Tag Archives: speculative

Wherefore series one

There are now 50 episodes of Wherefore on my youtube channel. I’ve designated this as series 1 and you can find all 50 episodes here https://www.youtube.com/playlist?list=PLd-6bmI3UuPDjEp1YqIYY6GkVTmG-1qux

Episodes are 5-10 minutes in length. It’s a bit like a soap opera although there are some underlying plot arcs, sort of. There’s a fair amount of magic and animism.

Here’s episode 1 –

Most of the reason for designating the first 50 episodes as series 1, is administrative – I think it’ll be easier to share around if I do it in chunks. I’m also considering doing a paper version because audio doesn’t work for everyone, and because I like paper. I’ll have to do a bit of an edit for that because it was written to be spoken and there’s things I’ve relied on my voice to carry that won’t come through with text alone.

There will be a series 2, and I’ll crack on with that shortly.

 


Alternative history

What happens when an author deliberately re-writes history to offer us an alternative? It’s pretty much a given in steampunk writing, it can be highly entertaining but it’s also problematic. I’ve been pondering this for a while now, and here’s what I’ve come up with.

I think the first key question is to ask what the re-imagined history does with actual history. One of the things speculative fiction does well is to create coherent and fast moving realities in which you can look at real issues. If the alternative bits serve to drive a story so that you can explore real historical issues, clearly this is going to work out well. I recently reviewed Stephen Palmer’s Factory Girl trilogy which is a case in point, using automatons as a quick way in to talking about the rights issues of the industrial revolution and Victorian era.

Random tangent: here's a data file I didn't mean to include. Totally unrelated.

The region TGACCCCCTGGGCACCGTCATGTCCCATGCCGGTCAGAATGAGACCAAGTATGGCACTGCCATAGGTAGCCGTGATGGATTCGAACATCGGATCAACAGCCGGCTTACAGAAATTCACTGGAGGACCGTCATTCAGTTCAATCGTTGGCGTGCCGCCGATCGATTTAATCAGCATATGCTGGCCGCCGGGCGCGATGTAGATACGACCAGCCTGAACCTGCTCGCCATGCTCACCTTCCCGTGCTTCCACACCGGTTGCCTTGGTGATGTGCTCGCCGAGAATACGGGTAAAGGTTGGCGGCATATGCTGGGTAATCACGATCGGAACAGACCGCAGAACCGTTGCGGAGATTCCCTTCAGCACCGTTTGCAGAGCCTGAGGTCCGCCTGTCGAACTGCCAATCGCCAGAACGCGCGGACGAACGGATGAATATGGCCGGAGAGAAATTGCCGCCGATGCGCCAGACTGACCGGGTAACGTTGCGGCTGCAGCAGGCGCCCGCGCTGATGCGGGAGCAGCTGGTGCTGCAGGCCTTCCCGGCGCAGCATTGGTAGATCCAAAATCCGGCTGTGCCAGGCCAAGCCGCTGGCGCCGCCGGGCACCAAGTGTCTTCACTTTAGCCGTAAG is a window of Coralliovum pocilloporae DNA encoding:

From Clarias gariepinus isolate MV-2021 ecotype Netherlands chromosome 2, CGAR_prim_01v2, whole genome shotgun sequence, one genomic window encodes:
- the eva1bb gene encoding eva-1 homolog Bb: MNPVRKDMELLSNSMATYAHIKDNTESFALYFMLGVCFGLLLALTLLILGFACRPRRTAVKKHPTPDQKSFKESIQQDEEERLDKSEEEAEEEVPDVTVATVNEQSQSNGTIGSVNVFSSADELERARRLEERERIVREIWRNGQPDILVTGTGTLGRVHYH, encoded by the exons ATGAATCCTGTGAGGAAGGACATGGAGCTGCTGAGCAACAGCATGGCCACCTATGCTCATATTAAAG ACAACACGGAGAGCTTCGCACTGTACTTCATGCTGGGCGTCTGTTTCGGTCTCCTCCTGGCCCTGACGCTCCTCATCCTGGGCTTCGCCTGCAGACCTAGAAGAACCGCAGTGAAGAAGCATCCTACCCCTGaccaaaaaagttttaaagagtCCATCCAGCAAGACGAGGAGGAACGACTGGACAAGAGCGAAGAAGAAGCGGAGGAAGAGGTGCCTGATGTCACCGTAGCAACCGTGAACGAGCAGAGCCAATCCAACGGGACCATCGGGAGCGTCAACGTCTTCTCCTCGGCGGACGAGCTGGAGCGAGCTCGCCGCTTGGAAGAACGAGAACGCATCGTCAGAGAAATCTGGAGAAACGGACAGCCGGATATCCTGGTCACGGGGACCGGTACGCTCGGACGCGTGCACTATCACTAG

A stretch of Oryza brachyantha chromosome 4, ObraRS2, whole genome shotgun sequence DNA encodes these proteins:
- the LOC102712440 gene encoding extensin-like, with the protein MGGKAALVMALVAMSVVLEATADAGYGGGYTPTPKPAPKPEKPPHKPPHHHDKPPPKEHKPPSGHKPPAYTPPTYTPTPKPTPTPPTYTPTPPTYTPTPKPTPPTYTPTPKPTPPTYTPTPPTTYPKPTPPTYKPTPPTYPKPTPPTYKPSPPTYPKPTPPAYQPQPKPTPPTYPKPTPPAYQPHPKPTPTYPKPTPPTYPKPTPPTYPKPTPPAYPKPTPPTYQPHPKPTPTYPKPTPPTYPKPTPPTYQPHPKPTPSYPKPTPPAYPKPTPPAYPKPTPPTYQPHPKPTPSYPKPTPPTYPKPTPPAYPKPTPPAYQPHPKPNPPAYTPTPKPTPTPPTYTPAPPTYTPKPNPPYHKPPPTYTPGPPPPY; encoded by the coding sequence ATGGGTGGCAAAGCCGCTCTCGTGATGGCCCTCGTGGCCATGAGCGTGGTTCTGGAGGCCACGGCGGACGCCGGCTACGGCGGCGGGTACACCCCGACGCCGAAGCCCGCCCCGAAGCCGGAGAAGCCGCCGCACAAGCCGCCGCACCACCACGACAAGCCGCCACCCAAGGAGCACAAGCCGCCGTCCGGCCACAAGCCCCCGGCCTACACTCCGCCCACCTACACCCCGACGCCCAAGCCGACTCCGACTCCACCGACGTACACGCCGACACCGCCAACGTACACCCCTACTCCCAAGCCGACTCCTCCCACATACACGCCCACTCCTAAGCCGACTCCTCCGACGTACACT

Alternative history is problematic when it simply takes out all the awkward bits and creates an impression that they never happened. History without the racism and sexism, without the grinding poverty, the colonialism, the exploitation, can serve to prop up the illusions of people with privilege who don’t want to deal with how things really were. Entertaining though Gail Carriger is, I think she’s an author who is a case in point here.

Alternative history can go further than this in the harm it does, by deliberately minimising real issues. My go-to title for this is an alternate Second World War story were aliens turn up so the humans have to work together. I think it’s a vile premise, encouraging the reader to treat the whole Nazi project as no big deal. I cannot remember the name of the series, or the author.

What occurred to me as I was thinking about this is that all historical fiction is alternative history. Even when the characters existed, the author puts words in their mouths and comes up with motives and explanations that are entirely speculative. We see the past through the filter of the present, we take our beliefs and preferences with us, and we imagine historical figures on our terms. We focus on the kinds of characters we find appealing and ignore those we don’t care for. Every story about the past is a re-writing, and is no less vulnerable to the problems I’ve mentioned above than openly speculative work is.

Our willingness to tell stories – especially romances- about the upper classes, with scant regard for where their money comes from and what enables their lavish lifestyles, is perhaps one of the most pernicious problems in the fictionalising of history. We romanticise wealth and power, and all too seldom do we look at the exploitation underpinning it.